• 3 Tbsp (45 ml) - vegan sour cream
  • 1½ - 2 tsp (7.5 - 10 ml) - agar agar
  • ½ tsp (2.5 ml) - black salt
  • ⅛ tsp (.6 ml) - onion powder
  • Filling
  • 8 oz (ca 225 g) - firm tofu
  • ¼ cup (.6 dl) - vegan mayonnaise
  • 1 tsp (5 ml) - apple cider vinegar
  • 1 tsp (5ml) - yellow mustard
  • ½ tsp (2.5 ml) – black salt
  • ½ tsp (2.5 ml) – turmeric
  • paprika
  • Pickled red onions
  • 1 red onion, sliced into rings
  • ½ cup (1.2 dl) - water
  • ¼ cup (.6 dl) - sugar
  • ⅛ cup (.3 dl) - vinegar

Instructions

Pickled onions
    To make the pickled onions, simply boil all ingredients apart from the onions and then when the liquid has cooled a bit, pour it and the onions into a jar and store in the refrigerator for at least 30 minutes.
(V)egg whites and filling
  1. Pour the soy cream, tofu and sour cream in a small blender (or use a wand mixer) and mix until the smooth and there are no tofu bits and everything is one, creamy liquid.
  2. Pour the liquid into a small pot, add the agar agar, black salt and onion powder, and bring to a boil.
  3. Remove from heat and pour into whatever molds you are using, and place them in the refrigerator to set.
  4. Mix all the filling ingredients in a small blender, transfer to a piping bag or a plastic bag with the corner cut off.
  5. After about 30 minutes, check the whites to see that they are firm. If they are, use a spoon and scoop a hole out of each white, towards the fatter end.
  6. Squeeze the filling into the hole in each white, and finally, sprinkle with paprika.
Additional Info
    (The reason I wrote 1½-2 tsp agar agar, is because it will darken your nice white liquid a bit. If you are fine with off white to slightly grey-ish eggs, throw the whole 2 tsp in right away. Otherwise go slowly. The final consistency will not really change much by adding that last ½ tsp.)

10 Comments

  • Masha March 24, 2016 (7:43 pm)

    Awesome! I was just wondering about what to make for Easter and and not boycott completely!

    • Chris March 24, 2016 (8:48 pm)

      Hi! Glad to hear that Easter has been saved! 🙂

  • Domme March 26, 2016 (11:25 pm)

    I made them last year too, similar and I was not that exigent about getting the whitest white 😀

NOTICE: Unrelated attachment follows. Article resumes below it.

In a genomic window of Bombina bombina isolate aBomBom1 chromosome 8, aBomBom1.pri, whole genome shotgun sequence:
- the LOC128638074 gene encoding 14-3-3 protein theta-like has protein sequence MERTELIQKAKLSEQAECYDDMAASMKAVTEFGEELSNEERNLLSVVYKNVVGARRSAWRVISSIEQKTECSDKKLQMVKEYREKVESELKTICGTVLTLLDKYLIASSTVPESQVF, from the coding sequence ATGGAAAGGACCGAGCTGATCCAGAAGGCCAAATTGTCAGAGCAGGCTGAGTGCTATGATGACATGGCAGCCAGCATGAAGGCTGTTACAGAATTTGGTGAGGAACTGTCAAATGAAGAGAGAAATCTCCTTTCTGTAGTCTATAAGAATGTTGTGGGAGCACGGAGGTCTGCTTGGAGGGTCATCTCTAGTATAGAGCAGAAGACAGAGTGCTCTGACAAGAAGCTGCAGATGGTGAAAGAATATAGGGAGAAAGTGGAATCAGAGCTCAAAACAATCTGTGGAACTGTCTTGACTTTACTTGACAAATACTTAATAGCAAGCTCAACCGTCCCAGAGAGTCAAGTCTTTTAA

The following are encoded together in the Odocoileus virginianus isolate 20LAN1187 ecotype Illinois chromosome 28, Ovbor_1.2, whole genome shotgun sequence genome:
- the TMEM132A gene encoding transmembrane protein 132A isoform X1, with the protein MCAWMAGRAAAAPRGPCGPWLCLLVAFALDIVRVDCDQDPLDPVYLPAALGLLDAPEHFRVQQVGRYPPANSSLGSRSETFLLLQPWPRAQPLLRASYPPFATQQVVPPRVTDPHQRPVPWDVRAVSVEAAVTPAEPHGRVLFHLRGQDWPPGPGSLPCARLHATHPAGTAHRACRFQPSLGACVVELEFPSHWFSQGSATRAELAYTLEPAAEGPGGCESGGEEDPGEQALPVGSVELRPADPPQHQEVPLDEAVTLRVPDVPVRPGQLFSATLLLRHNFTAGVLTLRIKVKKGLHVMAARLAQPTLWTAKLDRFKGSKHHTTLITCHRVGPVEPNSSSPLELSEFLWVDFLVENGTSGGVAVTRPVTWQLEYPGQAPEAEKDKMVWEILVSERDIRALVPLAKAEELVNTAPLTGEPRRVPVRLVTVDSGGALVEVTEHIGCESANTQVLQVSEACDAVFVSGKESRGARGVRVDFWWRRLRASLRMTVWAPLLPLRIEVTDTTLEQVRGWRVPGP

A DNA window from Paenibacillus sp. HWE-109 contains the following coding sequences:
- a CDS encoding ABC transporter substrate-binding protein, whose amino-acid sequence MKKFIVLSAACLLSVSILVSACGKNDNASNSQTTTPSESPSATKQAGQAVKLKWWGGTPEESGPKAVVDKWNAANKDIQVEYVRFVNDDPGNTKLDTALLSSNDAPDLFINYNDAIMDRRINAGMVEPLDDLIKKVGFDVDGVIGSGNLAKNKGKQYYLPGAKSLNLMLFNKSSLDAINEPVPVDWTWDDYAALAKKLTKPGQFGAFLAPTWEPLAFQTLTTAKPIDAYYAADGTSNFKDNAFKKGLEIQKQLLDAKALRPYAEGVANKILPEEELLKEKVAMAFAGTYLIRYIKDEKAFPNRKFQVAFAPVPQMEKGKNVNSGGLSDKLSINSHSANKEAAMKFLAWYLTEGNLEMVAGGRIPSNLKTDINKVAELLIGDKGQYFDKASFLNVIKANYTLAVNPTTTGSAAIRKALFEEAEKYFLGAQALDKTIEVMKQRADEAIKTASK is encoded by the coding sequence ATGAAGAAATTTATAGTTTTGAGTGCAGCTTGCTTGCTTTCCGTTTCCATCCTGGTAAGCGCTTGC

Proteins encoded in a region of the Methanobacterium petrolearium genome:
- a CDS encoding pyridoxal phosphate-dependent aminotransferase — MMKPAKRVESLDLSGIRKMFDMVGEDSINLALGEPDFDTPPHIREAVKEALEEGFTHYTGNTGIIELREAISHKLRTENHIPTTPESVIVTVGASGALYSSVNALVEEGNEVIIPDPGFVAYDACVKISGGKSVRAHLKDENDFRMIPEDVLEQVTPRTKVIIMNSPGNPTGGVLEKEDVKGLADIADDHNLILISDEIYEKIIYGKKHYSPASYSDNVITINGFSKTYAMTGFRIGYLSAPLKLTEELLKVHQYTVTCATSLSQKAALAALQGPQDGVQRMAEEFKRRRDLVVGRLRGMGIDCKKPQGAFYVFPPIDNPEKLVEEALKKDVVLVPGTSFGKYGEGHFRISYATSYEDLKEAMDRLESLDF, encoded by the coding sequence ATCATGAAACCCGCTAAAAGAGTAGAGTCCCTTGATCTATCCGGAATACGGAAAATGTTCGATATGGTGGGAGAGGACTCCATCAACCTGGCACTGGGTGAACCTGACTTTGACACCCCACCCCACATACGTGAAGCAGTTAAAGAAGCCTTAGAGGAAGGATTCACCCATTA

But the taste of the whites has to be improved this year…
    And for the filling I used chickpeas, mayonnaise, mustard, black salt, smoked pepper powder (pimentón), dill and turmeric. Topped with caviar (alga-based).
    Keep it up!

    • Chris March 27, 2016 (1:14 am)

      Hi Domme, thanks for writing. Chickpeas in the filling sounds interesting. Getting a fairly thick, creamy liquid for the whites, with more than one flavor nuance, is what I found to make the difference. The soy cream, plus the tofu, plus the soy sour cream, add up to a rich liquid that is more complex than just using milk and agar agar. And yes, seaweed/algae caviar on top would also be a nice finishing touch!

  • Rob March 28, 2016 (6:58 am)

    That’s next level, Chris!
    You are very talented.
    So glad I found your site.

    • Chris March 28, 2016 (10:15 am)

      Thanks so much, Rob, I appreciate it. And I’m glad you found Planticize too 🙂

  • Mia (Fickminnet på IG) April 30, 2016 (6:22 pm)

    Du e ju underbar! Först räkorna och nu detta. Så kul och inspirerande blogg (och IG). Här har jag att läsa halva natten. 😀 (Hoppas de e ok att skriva på sv.)

    • Chris April 30, 2016 (6:32 pm)

      Hej Mia! Kul att du skriver och att du gillar bloggen 🙂 Det är alltid roligt att höra att jag inspirerar andra! Tack!
      Sometimes I translate what my Swedish followers say and Mia, who found me on Instagram, was just saying how wonderful I am (haha) and how she’ll be now be up all night reading my inspiring blog 🙂 And of course I thanked her. It always makes me feel SO good to be able to inspire others. If that’s the only thing this blog does, it’s a success. Thanks to each and everyone of you who writes!

  • punkstarbear November 22, 2016 (7:33 pm)

    Wow, all the food on here looks amazing. I am so lazy with cooking, I hate it, so I think I should just go and live next door to you so I can steal all your leftovers 😉

    • Chris November 22, 2016 (11:38 pm)

      Hi and thanks for writing – so happy you like my recipes. Hehe, yeah, it’s worth a try anyway! 🙂